This means that every person you interact with must never be treated only as a means to an end but as an end themselves. If you call your friend to find out how they’re doing, the call is the means and their answer is the end. If you asked how they’re doing to butter them up for a favor, then your care becomes the means and their services, the end. Similarly, if you view every interaction as a chance to receive, you become the leech everyone hates.
Most human interaction is coated with selfishness and speaking from experience, it can sometimes be difficult to take a step back and view the world away from the main character’s position. Because we tend to get so absorbed in our own lives, we sometimes treat the people around us as disposable tools to make our own lives better. Treating any human being like that is not only unethical but abhorrent.
It’s pertinent that we all cultivate thoughtfulness. You owe it to everyone to think carefully about the things you say or do before you say or do them; especially when it directly impacts other people. Regardless of intent, choose your words carefully because they carry weight. Genuinely care about others and be good to them not because of what you stand to gain but because you simply cannot be any other way.
Open Yourself Up To Learning: This is not always easy work, but it’s necessary to work. You have to be ready to put in the work needed to challenge all your unconscious biases and nasty habits. For me, finding out that my ’goodness’ only went as far as the surface was hurtful. Unlearning habits and having to swallow my pride threw me off. But they were things I had to do so other people didn’t have to deal with my toxicity. Unlearn harmful rhetoric. Be humble enough to make corrections. Listen to people when they say you’ve hurt them.
Take Accountability: You are not a machine programmed to obey a specific set of instructions. You’re human and your emotions are going to get the best of you sometimes. You’re going to mess up sometimes. You’re going to do things that hurt other people. You’re going to do things that hurt you. When this happens, holding yourself accountable and taking responsibility for your actions will always be the right thing to do. The path to being the best version of yourself isn’t linear. You’re going to fall off the wagon sometimes, but what’s important is that you climb back on. Like I said before, we’re constantly changing and learning ourselves better. Growth can sometimes leave you feeling out of depth but staying true to your developing self diminishes that. Apologize when you’re wrong. Make decisions that are not so selfish.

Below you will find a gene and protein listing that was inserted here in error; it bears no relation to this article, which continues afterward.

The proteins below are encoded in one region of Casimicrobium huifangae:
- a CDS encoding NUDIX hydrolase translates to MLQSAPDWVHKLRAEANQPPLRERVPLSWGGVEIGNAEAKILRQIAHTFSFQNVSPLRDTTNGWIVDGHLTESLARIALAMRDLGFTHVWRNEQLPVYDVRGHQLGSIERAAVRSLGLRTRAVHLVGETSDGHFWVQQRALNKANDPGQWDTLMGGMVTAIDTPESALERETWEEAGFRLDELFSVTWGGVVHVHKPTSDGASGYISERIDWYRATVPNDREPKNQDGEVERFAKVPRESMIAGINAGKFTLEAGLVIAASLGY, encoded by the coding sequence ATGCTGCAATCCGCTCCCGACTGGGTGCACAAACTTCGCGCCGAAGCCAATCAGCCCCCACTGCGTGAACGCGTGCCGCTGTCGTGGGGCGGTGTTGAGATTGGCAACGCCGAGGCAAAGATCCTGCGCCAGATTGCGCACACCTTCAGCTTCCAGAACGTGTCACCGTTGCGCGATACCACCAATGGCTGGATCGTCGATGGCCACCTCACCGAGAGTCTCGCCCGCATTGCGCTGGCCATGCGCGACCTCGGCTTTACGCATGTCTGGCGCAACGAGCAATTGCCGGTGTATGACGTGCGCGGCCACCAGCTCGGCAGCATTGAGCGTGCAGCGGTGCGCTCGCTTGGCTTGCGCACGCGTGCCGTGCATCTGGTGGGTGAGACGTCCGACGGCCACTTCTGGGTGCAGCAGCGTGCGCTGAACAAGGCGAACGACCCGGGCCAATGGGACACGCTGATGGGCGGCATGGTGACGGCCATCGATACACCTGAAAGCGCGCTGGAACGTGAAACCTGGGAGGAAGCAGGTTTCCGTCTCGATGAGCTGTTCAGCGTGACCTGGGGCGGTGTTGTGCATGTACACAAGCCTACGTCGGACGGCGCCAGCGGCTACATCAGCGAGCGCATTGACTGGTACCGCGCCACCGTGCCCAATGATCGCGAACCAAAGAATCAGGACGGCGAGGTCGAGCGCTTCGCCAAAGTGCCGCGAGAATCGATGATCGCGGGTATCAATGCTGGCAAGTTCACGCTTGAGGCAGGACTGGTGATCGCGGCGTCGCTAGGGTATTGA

In conclusion, being a good person has nothing to do with religion, class, sexuality, or socially defining factors. I believe that it has everything to do with your willingness to be a good person and the decisions that will take you to that threshold. I do not believe that we were made to be perfectly good, but I do believe that we were made to make sure the good always outweighs the bad.
About the writer: Arese Sylvester is a brilliant writer, editor, and storyteller from West Africa, Nigeria. Writing has been a constant in her life as she navigated awkward teenage phases and social nuisances. She explores and tells the stories of marginalized demographics while documenting lifestyle, culture, and politics through her vast experiences. Instagram and Twitter: @omgitsarese. Email: firstname.lastname@example.org.
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Picture retrieved from Pinterest.